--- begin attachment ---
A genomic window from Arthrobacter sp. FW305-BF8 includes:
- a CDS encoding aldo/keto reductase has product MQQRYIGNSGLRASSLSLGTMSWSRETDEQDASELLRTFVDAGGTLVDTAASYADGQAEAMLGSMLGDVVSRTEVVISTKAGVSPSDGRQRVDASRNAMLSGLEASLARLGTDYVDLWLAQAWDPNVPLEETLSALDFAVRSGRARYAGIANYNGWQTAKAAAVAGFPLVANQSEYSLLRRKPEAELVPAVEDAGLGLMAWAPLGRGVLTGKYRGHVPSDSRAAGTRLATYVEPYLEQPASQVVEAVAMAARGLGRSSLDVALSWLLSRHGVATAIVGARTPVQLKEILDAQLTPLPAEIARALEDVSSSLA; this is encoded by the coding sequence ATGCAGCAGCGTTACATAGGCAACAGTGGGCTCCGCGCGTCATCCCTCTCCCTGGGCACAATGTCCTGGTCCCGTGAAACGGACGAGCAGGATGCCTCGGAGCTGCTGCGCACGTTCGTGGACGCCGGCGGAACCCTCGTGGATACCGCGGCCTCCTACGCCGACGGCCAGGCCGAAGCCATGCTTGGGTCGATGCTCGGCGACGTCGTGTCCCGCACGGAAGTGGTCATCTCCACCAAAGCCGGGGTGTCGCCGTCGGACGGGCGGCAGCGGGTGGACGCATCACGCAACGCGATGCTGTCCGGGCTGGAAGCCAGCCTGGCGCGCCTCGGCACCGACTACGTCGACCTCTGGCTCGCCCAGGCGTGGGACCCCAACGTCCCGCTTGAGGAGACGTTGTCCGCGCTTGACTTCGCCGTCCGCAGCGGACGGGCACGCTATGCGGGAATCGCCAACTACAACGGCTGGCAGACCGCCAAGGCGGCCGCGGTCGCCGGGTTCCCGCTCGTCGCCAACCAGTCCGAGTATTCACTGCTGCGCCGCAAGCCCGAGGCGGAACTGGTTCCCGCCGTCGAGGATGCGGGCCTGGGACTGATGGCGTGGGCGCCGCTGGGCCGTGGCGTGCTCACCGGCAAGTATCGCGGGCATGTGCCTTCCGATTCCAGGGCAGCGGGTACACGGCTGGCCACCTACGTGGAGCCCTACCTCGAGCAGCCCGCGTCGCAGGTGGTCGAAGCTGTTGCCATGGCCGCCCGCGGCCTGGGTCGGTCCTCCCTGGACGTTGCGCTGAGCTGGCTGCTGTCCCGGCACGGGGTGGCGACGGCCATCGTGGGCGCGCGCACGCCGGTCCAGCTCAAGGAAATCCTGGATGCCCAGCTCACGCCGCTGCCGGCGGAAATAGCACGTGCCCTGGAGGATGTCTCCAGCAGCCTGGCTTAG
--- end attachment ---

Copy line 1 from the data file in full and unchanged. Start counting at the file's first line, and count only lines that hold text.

A genomic window from Arthrobacter sp. FW305-BF8 includes: